Today’s news briefs:
Walmart to ban legally carried guns in all stores
Walmart said it will stop selling ammunition for handguns and some rifles, and stop allowing shoppers to openly carry firearms even when local law permits it. The company plans to continue selling other guns. The policy, which some say is confusing, has both sides of the gun debate questioning the decision.
As Congress returns from a recess marked by several shootings, the prospect of new gun legislation is doubtful. With the 2020 elections looming, Republicans are looking to President Trump for political cover if they are to support restrictions on gun ownership, and he hasn’t endorsed a specific package.
While focus continues on shootings in primarily public places, both the media and politicians are refusing to cover the greater problem of shootings in primarily Democrat urban areas of the country. Those murders account for the vast majority of all gun-related homicides.
Michigan bans flavored e-cigarrettes
Michigan is the first state in the United States to ban flavored e-cigarettes after Gov. Gretchen Whitmer, a Democrat, used executive power to implement a six-month ban.
After the six months, the ban can be extended for another six months.
The governor said she wants legislators to write the ban into law.
“As governor, my number one priority is keeping our kids safe, and right now, companies selling vaping products are using candy flavors to hook children on nicotine and misleading claims to promote the belief that these products are safe. That ends today,” Whitmer said in a statement obtained by the Detroit Free Press.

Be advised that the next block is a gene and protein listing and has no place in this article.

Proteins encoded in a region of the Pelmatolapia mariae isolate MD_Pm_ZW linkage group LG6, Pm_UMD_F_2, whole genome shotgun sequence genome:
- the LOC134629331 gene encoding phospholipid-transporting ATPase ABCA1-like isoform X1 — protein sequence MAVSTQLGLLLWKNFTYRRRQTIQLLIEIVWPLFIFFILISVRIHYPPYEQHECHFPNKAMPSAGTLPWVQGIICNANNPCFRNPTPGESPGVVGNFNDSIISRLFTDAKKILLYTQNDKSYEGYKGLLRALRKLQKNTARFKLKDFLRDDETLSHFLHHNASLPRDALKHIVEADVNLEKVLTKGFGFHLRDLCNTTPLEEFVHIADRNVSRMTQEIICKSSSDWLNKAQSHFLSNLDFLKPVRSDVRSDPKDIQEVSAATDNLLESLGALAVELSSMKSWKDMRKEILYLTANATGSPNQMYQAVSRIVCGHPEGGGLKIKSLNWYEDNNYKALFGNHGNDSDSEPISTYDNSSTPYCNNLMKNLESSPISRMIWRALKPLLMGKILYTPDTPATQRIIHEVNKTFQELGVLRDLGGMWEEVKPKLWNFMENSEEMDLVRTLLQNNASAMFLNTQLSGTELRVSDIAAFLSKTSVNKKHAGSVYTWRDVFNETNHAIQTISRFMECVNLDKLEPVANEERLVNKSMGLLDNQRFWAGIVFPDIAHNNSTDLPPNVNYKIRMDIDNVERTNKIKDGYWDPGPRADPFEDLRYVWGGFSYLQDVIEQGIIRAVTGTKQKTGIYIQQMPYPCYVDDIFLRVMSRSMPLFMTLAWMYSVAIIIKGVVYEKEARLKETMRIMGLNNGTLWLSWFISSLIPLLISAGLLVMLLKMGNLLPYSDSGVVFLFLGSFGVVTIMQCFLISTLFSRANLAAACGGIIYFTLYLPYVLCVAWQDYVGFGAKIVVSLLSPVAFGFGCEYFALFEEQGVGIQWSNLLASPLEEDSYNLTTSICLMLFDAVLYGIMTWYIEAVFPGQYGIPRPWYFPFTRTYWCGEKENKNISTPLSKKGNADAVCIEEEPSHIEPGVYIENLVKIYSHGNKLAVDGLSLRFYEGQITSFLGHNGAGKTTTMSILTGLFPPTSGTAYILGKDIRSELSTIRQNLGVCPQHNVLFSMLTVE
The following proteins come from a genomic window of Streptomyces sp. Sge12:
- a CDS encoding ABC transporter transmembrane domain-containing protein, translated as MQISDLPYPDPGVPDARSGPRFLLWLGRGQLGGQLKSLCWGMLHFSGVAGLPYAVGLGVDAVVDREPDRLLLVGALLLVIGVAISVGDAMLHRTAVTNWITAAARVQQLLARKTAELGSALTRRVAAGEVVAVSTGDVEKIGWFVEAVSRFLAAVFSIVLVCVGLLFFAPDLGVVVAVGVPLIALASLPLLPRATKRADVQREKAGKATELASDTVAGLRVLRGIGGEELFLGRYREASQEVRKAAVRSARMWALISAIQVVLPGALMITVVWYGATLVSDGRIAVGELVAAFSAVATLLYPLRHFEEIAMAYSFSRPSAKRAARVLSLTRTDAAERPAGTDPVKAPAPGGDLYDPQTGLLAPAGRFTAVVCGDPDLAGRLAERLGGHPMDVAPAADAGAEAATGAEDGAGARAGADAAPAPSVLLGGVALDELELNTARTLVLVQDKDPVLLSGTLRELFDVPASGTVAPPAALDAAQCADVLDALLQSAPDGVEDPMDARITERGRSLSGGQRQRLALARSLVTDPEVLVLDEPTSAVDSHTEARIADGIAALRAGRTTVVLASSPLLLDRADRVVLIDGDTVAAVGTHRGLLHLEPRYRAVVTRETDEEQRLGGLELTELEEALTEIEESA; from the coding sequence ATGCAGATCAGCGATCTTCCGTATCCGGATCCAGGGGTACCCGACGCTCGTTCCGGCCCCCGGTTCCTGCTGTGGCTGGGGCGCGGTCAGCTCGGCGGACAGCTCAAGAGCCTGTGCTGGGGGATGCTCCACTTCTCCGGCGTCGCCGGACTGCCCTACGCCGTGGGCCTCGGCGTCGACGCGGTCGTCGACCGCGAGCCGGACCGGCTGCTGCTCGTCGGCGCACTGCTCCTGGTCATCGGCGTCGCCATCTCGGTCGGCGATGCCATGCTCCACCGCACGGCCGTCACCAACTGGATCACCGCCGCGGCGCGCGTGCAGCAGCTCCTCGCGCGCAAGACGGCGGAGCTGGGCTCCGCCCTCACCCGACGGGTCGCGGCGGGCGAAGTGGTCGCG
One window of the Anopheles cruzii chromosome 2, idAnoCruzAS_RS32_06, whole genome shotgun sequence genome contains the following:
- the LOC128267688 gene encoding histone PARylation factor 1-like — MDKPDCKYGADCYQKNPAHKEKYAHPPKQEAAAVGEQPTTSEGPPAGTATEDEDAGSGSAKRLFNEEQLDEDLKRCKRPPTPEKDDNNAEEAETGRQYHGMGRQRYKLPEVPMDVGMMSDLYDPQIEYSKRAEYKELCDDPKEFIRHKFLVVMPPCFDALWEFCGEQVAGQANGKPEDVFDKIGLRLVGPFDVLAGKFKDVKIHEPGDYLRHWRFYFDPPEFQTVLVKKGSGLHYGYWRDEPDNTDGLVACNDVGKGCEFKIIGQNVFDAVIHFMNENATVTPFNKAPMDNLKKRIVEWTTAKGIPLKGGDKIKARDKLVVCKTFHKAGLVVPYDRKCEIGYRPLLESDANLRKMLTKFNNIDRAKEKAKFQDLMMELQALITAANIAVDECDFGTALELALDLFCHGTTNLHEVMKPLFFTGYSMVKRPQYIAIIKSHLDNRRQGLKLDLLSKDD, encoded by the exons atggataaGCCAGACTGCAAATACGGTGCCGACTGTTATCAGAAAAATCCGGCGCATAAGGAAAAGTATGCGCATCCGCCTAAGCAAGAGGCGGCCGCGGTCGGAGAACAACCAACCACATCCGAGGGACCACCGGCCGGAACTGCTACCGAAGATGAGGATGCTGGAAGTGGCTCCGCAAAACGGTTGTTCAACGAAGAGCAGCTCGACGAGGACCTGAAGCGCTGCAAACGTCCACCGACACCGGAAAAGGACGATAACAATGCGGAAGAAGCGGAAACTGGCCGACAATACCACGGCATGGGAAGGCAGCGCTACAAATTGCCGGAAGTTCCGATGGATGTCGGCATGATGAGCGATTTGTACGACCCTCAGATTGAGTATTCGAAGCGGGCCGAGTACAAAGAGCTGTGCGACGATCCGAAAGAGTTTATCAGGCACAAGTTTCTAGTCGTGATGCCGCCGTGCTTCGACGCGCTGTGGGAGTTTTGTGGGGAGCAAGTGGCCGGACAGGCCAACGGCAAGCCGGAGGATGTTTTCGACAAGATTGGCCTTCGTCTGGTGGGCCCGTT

Man denies affair with Omar
The political consultant accused by his wife of having an affair with Rep. Ilhan Omar (D-Minn.) denied the claim in a new court filing as a report indicated that Omar’s own husband is seeking a divorce.
Dr. Beth Mynett, 55, said that Tim Mynett, 38, told her he loved Omar and left her for the lawmaker. She filed divorce papers in late August.
Because Omar’s campaign paid Mynett’s company nearly $223,000 since Aug. 2018, a legal group filed a complaint with the Federal Election Commission alleging she used campaign funds for personal expenses.
Technology in schools questioned
Over the past decade, American schools have spent heavily on devices and apps, betting on technology’s power to help children learn faster, stay in school and prepare for a competitive economy. But while it has made communication and collaboration easier and allowed students to learn at their own pace, researchers now say there is no evidence showing that it has worked. The uncertainty is feeding alarm among parents and teachers already worried about how much time children spend with digital devices.
Companies such as Apple and Microsoft have made tens of billions of dollars selling tablets and laptops to schools with the promise of better outcomes in test scores. Critics say the money could have been used for more teachers and other resources that are proven to work.
–Metro Voice and wire services